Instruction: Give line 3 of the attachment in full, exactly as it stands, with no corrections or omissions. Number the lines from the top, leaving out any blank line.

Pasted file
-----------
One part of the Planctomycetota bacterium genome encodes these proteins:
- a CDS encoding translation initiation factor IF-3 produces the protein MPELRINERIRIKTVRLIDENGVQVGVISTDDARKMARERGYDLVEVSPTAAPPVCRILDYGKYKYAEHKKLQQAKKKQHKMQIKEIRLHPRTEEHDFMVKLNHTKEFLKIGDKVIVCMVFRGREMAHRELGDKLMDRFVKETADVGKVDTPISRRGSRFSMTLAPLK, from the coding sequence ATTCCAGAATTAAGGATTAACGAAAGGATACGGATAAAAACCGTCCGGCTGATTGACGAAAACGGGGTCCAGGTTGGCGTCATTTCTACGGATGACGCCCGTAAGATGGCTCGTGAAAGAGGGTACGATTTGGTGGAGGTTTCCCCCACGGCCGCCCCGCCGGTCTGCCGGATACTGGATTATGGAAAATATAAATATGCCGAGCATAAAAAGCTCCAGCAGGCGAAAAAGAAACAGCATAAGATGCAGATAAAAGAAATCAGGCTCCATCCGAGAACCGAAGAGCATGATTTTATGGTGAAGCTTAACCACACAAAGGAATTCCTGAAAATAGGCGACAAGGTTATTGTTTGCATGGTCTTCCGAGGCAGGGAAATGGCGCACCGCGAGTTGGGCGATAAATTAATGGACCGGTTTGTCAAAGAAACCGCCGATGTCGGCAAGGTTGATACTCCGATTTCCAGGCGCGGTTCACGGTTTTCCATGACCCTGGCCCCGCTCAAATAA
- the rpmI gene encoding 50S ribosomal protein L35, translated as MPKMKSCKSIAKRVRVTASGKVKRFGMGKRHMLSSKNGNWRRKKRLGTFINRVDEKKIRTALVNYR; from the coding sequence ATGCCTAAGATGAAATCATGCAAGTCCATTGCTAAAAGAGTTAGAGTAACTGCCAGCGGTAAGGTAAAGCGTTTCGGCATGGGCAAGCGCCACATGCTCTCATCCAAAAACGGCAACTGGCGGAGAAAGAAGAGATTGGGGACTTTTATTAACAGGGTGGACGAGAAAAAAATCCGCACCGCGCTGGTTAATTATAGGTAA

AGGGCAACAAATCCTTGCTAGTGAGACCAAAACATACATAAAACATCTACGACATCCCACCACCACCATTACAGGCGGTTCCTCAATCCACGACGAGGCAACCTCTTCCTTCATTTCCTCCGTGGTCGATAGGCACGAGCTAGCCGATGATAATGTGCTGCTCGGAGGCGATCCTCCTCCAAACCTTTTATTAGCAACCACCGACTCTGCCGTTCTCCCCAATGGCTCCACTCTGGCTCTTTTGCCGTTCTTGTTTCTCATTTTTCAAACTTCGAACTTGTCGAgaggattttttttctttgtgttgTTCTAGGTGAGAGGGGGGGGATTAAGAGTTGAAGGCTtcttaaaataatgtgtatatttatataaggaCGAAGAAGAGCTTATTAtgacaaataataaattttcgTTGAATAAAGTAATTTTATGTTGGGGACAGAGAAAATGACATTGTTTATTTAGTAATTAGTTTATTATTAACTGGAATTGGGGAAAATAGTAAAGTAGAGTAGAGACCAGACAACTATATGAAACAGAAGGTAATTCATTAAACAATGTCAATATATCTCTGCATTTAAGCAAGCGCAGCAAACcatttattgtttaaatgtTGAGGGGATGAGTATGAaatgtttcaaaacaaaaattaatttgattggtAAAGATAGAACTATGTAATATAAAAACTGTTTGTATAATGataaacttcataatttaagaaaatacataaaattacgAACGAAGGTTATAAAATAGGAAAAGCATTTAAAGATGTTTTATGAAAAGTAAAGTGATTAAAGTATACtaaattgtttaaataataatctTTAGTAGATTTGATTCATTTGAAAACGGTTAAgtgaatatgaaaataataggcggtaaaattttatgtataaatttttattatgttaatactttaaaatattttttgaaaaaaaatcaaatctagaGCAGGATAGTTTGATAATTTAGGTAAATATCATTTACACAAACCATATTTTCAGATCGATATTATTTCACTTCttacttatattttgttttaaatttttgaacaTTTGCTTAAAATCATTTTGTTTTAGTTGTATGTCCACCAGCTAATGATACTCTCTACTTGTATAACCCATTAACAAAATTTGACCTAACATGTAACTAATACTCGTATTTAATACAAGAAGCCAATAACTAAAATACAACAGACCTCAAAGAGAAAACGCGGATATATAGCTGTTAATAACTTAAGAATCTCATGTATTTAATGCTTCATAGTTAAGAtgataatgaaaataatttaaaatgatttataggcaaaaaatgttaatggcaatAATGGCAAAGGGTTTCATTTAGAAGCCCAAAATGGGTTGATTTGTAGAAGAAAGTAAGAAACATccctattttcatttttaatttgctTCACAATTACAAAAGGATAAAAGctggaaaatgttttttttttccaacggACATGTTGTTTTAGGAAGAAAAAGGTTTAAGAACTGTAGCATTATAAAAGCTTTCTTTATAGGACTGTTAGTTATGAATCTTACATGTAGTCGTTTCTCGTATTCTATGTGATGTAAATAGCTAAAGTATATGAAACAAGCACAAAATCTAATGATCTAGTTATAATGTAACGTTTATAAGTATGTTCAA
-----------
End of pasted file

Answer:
- the rpmI gene encoding 50S ribosomal protein L35, translated as MPKMKSCKSIAKRVRVTASGKVKRFGMGKRHMLSSKNGNWRRKKRLGTFINRVDEKKIRTALVNYR; from the coding sequence ATGCCTAAGATGAAATCATGCAAGTCCATTGCTAAAAGAGTTAGAGTAACTGCCAGCGGTAAGGTAAAGCGTTTCGGCATGGGCAAGCGCCACATGCTCTCATCCAAAAACGGCAACTGGCGGAGAAAGAAGAGATTGGGGACTTTTATTAACAGGGTGGACGAGAAAAAAATCCGCACCGCGCTGGTTAATTATAGGTAA